Although thirty years old, this revival of New Adventures production of Nutcracker emerges fresh and good as new with some choreographic reworking and set redesign.
In Act I the action is relocated from a traditional Victorian middle-class drawing-room to a Dickensian orphanage overseen by the sadistic, quasi goose-stepping Dr Dross & his terrifying wife. Dross and his family rule the roost; the orphaned inmates are put upon and the milieu is cartoonishly drab. The set-up references many literary staples depicting children in loveless institutions.
However, there is no danger of falling into such a cliché thanks to the individual characterisations of the orphaned children by an engaging troupe of young dancers who create an innocent and genuinely touching dynamic.
Magic soon takes over. A doll given as a Christmas present to one of the girls comes to life, first as a monstrous cartoon character and then, transformed, as a handsome young man. The orphans rebel against the Dross family and escape to an enchanting frozen lake and then to the kingdom of Sweetieland where everything and everyone becomes delicious confectionery – quite literally.
The programme notes tell us the inhabitants of Sweetieland are judged not by how they look but how they taste. This involves a lot of licking, with dancers licking the set, licking themselves, licking one another. Which is all quite sensual and, combined with the cheeky sexiness that underscores so much of Bourne’s choreography, creates an interesting juxtaposition with the childlike imagery of the candy-inspired set and costumes. Strangely, this works. The subtext of the ballet is, at the end of the day, essentially about transition from childhood to sexual awakening.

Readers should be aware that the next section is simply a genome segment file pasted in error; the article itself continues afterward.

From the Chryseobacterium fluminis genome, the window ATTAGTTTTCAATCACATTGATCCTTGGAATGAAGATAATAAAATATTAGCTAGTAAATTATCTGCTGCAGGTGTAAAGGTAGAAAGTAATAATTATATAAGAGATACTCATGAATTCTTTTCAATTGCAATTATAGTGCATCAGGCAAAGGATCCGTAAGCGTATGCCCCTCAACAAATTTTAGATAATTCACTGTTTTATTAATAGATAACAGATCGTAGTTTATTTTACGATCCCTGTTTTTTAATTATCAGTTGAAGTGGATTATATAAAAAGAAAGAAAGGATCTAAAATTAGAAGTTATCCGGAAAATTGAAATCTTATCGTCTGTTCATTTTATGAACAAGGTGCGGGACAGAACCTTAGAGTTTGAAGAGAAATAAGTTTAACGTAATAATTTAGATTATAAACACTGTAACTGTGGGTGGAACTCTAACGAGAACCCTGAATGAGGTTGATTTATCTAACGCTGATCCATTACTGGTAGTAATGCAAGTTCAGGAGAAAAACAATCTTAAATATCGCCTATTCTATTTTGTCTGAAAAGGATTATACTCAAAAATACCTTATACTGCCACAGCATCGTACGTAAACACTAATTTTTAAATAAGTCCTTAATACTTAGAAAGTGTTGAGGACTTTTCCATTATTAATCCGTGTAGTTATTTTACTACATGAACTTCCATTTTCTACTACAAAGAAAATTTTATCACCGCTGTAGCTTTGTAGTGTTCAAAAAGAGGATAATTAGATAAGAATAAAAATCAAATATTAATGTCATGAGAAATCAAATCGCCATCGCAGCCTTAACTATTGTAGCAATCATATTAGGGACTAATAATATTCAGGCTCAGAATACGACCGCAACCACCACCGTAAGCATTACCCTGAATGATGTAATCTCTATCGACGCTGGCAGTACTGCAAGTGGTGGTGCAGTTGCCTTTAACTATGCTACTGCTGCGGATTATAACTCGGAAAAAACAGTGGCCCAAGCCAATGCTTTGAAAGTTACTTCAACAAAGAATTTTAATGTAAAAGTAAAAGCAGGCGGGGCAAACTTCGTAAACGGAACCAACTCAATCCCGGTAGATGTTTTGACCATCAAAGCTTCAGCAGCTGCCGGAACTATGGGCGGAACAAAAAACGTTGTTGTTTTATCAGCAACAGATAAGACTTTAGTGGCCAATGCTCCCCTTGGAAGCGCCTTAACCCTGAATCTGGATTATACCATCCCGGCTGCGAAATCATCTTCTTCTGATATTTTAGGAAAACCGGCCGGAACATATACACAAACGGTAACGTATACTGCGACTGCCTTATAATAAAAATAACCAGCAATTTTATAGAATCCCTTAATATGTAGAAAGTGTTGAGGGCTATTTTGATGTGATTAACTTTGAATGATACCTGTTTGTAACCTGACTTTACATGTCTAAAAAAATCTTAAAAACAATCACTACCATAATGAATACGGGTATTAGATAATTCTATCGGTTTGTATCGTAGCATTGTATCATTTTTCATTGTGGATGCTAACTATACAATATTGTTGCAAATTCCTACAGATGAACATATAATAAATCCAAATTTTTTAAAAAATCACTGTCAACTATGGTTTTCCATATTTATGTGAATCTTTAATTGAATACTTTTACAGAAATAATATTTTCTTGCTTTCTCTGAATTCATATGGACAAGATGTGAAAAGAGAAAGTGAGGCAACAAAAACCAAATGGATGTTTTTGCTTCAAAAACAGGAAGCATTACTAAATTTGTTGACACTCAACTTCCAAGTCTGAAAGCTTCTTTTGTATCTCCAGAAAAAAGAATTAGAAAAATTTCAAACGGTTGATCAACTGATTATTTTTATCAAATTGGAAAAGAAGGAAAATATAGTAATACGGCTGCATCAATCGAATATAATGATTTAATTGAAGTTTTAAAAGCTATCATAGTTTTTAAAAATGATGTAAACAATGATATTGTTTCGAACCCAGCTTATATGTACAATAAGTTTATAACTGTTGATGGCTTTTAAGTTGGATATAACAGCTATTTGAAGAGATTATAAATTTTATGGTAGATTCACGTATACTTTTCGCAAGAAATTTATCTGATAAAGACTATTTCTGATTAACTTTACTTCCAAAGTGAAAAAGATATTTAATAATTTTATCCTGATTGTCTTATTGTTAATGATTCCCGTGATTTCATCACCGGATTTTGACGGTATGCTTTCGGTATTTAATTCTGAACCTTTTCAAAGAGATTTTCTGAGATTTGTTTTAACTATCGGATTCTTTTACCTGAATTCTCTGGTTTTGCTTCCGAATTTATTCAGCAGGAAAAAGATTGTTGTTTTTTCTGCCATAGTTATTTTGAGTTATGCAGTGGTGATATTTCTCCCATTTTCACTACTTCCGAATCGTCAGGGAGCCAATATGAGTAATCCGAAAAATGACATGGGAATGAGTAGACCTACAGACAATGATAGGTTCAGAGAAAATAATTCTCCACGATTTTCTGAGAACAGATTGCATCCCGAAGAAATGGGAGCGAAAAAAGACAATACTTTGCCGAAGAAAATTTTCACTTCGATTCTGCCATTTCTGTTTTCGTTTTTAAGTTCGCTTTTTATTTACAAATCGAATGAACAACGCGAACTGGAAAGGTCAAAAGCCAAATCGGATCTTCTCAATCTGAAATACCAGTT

The set and costumes for Act II are spectacular and great fun. However, one feels the set sometimes causes problems when it gets in the way of the dance. Two of the most iconic numbers, the Waltz of the Flowers, and the subsequent Pas de Deux, are both in danger of being overwhelmed, the former by a huge wedding cake, the latter an oversized garland of flowers. Consequently, the waltz fails to achieve the flow and momentum one might hope for, and the duet never quite takes flight.
Overall, this is a brilliant and thoughtful reimagining of a well-known and much-loved ballet. It manages to do something new while completely honouring the spirit of the original with innovative choreography, promising young soloists, ingenious ensemble, sumptuous sets, and delightful costumes.
Original Scenario devised by – Matthew Bourne (pictured), Martin Duncan and Anthony Ward
Director & Choreographer – Matthew Bourne
Designer – Anthony Ward
Lighting Designer – Howard Harrison
Sound Designer – Paul Groothius
Projection Designer – Duncan McLean
Associate Artistic Director – Etta Murfitt
Resident Director – Neil Westmoreland
Music by Pyotr Ilyich Tchaikovsky
Orchestral Recording by the Royal Philharmonic Orchestra conducted by Brett Morris
Dr Dross – Danny Reubens
Matron, his wife – Daisy May Kemp
Sugar, their daughter – Ashley Shaw
Fritz, their son – Dominic North
Clara – Cordelia Braithwaite
Nutcracker – Harrison Dowzell
The Orphans – The Company
The Orphanage Governors – The Company
Princess Sugar – Ashley Shaw
Prince Bon-Bon – Dominic North
The Cupids – Enrique Ngbokota, Shoko Ito
King Sherbert – Danny Reubens
Queen Candy – Daisy May Kemp
The Humbug Bouncer – The Company
The Allsorts Trio – Monique Jonas, Keenan Fletcher, Harry Ondrak-Wright
The Knickerbocker Glory – Ben Brown
The Marshmallow Girls – Jade Copas, Megan Ferguson, Kurumi Kamayachi, Kate Lyons, Catrin Thomas
The Gobstoppers – Alistair Beattie, Cameron Flynn, Stephen Murray